Harassment and unwanted groping aren’t problems limited to the “real world.”
Author Jordan Belamire provoked public debate on the nature of virtual sexual assault last year when she wrote about an unwelcome experience in virtual reality.
As she marveled at the breathtaking mountain fortress in the zombie-shooting archery game QuiVR, another gamer began to chase her around the map. He made groping motions at where her breasts and crotch would be, until she gave up and yanked off the headset.
Virtual worlds are supposed to be places that open up new possibilities. But as Belamire discovered, the sexual harassment common in the real world also extends into online gaming.
But does what happened to Belamire constitute sexual assault? And should it be criminalized? Legal philosopher John Danaher of the University of Galway, Ireland, takes on these on questions in his paper The Law and Ethics of Virtual Sexual Assault.
What is virtual sexual assault?
In Danaher’s opinion, unwanted sexual acts in the virtual realm can indeed be viewed as assault” and we may need new laws to cover them.
The law lecturer has previously weighed in on similar controversies surrounding new technologies, examining arguments regarding the criminalization of robotic rape and child sex robots. In those cases, too, he suggested we may need to expand our legal framework to keep pace with developments.
In order to grapple with the ethical ramifications of virtual sexual assault, Danaher proposes the following definition for the term: “An unwanted, forced, or nonconsensual sexually explicit behaviour performed by virtual characters, to one another, acting through representations in a virtual environment”.
It’s somewhat vague, but allows room for several variables that aren’t present in the real world. For example, in virtual worlds, the “virtual characters” that act as perpetrators and victims don’t have to be humans; they can also be purely virtual non-player characters.
Another difference is that “virtual environments” can have different modes of immersion. At one end of the spectrum are simple text-based games; at the other are virtual reality experiences that use haptic technologies to send physical sensations over the Internet.
It’s pretty clear that some of these cases aren’t candidates for criminalization. When non-player characters assault each other, for example, no real harm is done. At least for now, non-player characters aren’t thinking or conscious beings.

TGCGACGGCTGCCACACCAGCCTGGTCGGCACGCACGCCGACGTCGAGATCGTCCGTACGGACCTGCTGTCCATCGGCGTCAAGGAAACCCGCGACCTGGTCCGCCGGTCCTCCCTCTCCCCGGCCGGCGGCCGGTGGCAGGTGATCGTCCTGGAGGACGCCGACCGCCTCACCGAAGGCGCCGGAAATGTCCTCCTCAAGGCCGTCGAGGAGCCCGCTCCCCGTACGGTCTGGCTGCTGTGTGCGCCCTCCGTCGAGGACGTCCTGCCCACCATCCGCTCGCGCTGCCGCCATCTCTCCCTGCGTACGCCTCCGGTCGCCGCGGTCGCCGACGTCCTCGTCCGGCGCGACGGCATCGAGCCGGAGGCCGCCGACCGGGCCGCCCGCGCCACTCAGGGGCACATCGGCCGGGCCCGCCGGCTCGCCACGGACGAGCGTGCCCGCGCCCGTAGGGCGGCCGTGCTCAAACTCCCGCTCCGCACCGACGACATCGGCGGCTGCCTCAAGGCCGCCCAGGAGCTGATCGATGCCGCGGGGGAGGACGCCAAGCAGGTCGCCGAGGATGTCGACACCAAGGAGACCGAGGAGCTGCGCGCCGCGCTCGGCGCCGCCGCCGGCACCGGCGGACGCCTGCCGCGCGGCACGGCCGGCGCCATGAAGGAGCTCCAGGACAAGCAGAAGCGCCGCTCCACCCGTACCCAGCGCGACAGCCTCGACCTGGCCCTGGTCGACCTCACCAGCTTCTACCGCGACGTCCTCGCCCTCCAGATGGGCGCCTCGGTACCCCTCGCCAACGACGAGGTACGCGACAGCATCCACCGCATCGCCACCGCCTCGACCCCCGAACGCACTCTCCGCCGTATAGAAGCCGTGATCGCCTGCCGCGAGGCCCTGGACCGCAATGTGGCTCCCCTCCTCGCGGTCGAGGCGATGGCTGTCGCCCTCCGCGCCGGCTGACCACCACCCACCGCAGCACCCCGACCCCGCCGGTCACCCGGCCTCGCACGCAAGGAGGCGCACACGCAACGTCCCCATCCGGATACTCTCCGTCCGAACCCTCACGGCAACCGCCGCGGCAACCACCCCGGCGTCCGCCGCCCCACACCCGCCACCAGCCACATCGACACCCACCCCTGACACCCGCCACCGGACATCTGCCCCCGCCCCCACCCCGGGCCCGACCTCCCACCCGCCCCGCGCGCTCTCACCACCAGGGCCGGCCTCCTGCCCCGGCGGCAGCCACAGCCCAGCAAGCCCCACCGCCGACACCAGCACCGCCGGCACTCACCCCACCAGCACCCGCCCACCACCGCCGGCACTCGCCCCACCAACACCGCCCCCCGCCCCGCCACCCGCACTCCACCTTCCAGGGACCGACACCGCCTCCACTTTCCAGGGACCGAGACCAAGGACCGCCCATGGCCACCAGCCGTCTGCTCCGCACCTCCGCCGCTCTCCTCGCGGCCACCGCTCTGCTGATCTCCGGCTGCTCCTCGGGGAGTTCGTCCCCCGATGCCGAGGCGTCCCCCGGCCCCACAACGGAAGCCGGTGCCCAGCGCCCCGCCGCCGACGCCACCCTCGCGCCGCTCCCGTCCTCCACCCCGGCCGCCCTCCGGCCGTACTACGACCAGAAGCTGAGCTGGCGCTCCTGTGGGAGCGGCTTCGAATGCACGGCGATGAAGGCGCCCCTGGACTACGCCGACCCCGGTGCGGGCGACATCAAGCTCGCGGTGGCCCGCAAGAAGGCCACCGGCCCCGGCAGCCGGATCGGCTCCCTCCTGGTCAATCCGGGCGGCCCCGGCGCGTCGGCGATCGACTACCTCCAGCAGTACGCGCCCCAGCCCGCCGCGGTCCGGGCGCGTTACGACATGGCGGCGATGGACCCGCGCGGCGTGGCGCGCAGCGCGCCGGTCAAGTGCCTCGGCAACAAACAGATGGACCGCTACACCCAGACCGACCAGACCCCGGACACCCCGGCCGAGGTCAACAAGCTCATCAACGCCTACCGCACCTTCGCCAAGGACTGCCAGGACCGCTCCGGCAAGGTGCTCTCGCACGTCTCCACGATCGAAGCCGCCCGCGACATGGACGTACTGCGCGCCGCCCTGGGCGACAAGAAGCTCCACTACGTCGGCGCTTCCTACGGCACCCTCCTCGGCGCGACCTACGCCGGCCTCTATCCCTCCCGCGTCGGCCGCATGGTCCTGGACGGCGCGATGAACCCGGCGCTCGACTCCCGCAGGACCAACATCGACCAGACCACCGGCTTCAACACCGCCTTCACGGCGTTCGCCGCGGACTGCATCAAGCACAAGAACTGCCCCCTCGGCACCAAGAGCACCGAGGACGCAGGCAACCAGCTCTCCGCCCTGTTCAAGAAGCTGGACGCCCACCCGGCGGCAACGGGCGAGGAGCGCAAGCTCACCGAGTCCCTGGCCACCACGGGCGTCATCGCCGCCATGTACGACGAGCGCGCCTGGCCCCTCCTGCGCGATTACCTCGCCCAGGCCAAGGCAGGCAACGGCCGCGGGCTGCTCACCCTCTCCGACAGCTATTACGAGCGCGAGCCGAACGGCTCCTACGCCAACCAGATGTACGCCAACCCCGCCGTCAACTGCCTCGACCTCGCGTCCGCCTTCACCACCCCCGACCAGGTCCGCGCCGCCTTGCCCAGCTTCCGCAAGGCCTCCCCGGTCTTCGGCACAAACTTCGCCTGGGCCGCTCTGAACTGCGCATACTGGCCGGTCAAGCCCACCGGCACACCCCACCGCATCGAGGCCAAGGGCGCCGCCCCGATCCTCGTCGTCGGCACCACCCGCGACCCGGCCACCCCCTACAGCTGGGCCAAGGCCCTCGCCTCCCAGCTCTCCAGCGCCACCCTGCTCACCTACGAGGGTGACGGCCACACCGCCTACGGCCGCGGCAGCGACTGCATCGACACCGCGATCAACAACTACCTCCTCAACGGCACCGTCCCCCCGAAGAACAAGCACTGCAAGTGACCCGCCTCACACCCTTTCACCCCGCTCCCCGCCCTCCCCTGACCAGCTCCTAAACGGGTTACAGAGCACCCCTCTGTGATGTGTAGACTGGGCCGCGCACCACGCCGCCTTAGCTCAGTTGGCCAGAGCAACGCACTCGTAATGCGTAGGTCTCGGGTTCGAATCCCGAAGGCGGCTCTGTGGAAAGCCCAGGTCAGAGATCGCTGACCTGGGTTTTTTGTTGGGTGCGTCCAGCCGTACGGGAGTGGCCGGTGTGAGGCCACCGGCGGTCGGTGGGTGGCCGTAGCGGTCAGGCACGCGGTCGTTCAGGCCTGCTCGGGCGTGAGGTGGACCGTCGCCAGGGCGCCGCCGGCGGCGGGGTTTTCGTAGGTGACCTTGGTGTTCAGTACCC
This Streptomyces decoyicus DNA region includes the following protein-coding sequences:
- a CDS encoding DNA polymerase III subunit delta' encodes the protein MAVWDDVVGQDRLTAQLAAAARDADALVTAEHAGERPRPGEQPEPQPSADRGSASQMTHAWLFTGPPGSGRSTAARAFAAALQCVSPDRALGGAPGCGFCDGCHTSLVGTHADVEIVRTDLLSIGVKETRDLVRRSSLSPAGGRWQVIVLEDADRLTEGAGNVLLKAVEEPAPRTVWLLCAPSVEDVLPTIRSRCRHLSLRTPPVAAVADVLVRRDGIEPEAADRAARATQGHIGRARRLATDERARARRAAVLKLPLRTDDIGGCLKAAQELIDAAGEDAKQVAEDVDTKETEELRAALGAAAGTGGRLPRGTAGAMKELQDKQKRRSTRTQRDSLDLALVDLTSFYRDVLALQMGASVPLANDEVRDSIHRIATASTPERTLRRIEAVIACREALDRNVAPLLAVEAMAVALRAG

But what about cases that involve human-controlled avatars and immersive environments?
In Belamire’s account, she described her experience as causing real psychological effects. Even though there was no physical contact, the simulated assault felt all too real.
As Danaher argues, these psychological effects seem to affirm the idea that sexual assault isn’t only a physical act, dependent on brute physical force. It’s also social, involving ascribed meanings such as behavior that communicates non-consent.
Since such acts have real effects, some cases of virtual sexual assault could be considered public wrongs, and therefore suitable candidates for criminalization. This would be especially true in instances that involve haptic technologies, which minimize the psychological distance between our real and virtual bodies.
Yet when it comes to the question of whether existing laws could be used to cover unwanted sex acts, the matter becomes somewhat trickier. In some cases, Danaher speculates, current laws could probably be used to cover certain instances of sexual assault in virtual worlds.
But they might have to be broadened to remove the element of physical contact. On the other hand, given the differences between possible kinds of virtual sexual assault, it might be better to create a new class of offense, one that discriminates between them.
Either way, Danaher concludes, we need to consider reforming existing laws.
A conversation we need to have
Danaher’s latest research paper offers a nuanced foundation for future discussions of virtual sexual assault, and argues convincingly that it’s a conversation we need to have. Augmented and virtual realities are coming, whether we’ve made up our minds about the meaning and effects of virtual acts or not.
In the meantime, it may be up to developers to protect users in their games. After Belamire published her article, the creators of QuiVR added a “personal bubble” option that makes the hands of other users disappear when they get too close. The VR social platform Altspace has done the same.
It seems a shame we need these measures. But they may be an important step forward in making virtual social platforms and games accessible to everyone.
Image sources: blueteak, Guido van Nispen